The First Studio Art Building, 1966

The Woodson recently received a painting by Peter Sartorius ’68. We are very grateful to him. It’s a lovely little work and it’s notable because it depicts an important and almost completely forgotten piece of Rice history:

This is the first home of the studio art program and the haunt of David Parsons, who taught many classes there. I’ll let Mr. Sartorius tell about it himself:

My contribution to the Class of 1968 Golden Reunion commemorative publication included mention of a small watercolor/ink drawing I did in 1966 of Rice’s original art studio. It was located in a small, rickety steel building tucked among the trees near the Old Rice Stadium. I was an architecture student at the time and the art courses were then a part of the School of Architecture. All the drawing/sculpture courses I took from Professor David Parsons were located in this building. I also took many of the art history courses taught by Professor Katherine (Tsanoff) Brown. I soon discovered that I enjoyed the life drawing and art history courses, as well as doing renderings of campus buildings, more than the courses required in the architecture curriculum. Long story short, a few disillusioned architecture students began discussing the possibility of establishing an art major at Rice. Soon thereafter, a curriculum was developed by Professors Brown and Parsons, with input from several “archi” students, including myself, interested in an art major option. Once the curriculum was accepted by the University, I believe I may have been the first to declare an art major at Rice.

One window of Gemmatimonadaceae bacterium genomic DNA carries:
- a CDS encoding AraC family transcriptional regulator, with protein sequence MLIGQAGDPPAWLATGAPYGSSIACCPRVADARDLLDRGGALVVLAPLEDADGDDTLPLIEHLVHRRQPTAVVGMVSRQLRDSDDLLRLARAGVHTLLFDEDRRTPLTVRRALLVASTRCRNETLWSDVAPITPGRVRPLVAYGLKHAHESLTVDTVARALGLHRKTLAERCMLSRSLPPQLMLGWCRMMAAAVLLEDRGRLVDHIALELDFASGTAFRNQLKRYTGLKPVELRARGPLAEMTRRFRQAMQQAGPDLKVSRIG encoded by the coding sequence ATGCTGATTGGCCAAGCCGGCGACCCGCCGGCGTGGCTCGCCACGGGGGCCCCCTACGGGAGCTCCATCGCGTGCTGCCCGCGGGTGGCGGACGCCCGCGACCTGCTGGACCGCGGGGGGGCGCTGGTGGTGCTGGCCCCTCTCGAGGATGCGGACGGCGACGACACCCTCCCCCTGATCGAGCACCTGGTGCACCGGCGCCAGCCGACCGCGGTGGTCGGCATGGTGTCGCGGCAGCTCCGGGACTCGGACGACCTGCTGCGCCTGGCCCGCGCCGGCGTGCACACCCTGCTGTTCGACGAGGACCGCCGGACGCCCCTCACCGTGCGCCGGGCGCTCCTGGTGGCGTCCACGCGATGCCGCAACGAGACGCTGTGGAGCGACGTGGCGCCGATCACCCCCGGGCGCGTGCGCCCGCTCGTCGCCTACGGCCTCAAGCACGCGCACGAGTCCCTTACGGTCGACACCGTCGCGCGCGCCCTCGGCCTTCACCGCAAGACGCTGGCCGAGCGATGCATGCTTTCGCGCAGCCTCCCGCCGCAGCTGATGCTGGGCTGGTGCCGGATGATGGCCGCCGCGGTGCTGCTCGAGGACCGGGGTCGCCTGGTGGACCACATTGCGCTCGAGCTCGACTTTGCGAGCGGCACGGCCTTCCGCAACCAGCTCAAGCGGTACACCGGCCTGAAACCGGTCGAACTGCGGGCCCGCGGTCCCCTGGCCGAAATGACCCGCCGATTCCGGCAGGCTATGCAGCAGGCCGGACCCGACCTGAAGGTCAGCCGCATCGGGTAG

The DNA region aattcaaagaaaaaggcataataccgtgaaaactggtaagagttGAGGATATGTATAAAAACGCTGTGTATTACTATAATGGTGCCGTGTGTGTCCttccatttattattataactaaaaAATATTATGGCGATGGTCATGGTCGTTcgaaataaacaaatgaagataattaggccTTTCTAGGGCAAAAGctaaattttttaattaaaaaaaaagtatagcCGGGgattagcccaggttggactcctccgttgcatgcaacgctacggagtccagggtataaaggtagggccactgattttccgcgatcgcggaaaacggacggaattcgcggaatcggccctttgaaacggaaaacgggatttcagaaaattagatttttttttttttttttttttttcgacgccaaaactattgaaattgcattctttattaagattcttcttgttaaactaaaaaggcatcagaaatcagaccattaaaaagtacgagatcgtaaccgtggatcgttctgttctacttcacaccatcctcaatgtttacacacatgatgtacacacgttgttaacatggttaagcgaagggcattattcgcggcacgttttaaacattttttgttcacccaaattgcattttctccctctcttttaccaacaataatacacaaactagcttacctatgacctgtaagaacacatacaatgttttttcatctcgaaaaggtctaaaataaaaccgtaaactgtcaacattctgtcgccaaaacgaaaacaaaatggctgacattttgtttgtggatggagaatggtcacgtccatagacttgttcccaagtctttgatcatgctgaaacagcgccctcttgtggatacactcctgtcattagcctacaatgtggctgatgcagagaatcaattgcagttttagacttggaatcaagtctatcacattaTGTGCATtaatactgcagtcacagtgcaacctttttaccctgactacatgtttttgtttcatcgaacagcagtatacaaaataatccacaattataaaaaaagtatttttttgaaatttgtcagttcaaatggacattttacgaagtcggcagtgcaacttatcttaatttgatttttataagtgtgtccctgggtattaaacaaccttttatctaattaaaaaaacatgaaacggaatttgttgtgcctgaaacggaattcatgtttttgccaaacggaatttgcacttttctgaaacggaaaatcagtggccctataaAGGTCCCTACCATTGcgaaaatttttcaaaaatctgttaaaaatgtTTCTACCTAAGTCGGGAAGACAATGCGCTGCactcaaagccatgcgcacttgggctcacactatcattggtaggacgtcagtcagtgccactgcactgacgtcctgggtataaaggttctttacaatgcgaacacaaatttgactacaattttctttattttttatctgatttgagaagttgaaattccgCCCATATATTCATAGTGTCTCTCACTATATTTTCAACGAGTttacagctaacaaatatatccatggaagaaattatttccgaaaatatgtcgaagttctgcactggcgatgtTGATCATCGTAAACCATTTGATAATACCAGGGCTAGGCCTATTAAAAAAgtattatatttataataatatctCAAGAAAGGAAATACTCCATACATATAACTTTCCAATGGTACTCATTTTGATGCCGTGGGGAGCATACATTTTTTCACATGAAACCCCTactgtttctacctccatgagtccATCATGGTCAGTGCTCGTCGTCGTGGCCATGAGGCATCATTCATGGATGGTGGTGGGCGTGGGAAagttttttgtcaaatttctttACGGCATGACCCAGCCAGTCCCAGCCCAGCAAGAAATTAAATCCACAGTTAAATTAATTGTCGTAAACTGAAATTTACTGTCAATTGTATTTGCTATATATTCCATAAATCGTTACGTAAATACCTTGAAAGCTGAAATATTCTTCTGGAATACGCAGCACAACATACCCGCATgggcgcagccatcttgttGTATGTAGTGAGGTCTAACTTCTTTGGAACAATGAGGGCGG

When I originally contacted Professor Karin Broker, then chair of Visual and Dramatic Arts, she said “This period [of the art program] is sorely missing from our archive of memories.” Recently, Lee Pecht, University Archivist and Director of Special Collections, indicated that my little painting could be the only historical record of this original studio building. Anecdotally, this painting was done on a whim after a life drawing class, spurred by the consistent interest of the cross country track team in running past the building during our life drawing sessions. Go figure!

To the best of my knowledge there exist a couple of pictures where you can see one or another corner of this building but this is by far the clearest view of it we have.

Bonus: I can’t tell you how happy I am that we’ve honored Ralph O’Connor by naming the street by the tennis center for him. I also have to admit that I think Entrance 17 Drive is a pretty snappy name too. I wish I’d thought of it myself.

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1 Response to The First Studio Art Building, 1966

  1. Guy says:

    I remember Peter Sartorius fondly and tried to get in touch in regards to the 50th reunion last year. Perhaps he will see my reply here…

    I remember taking print classes from Earl Staley in that building – one of my favorite art courses.

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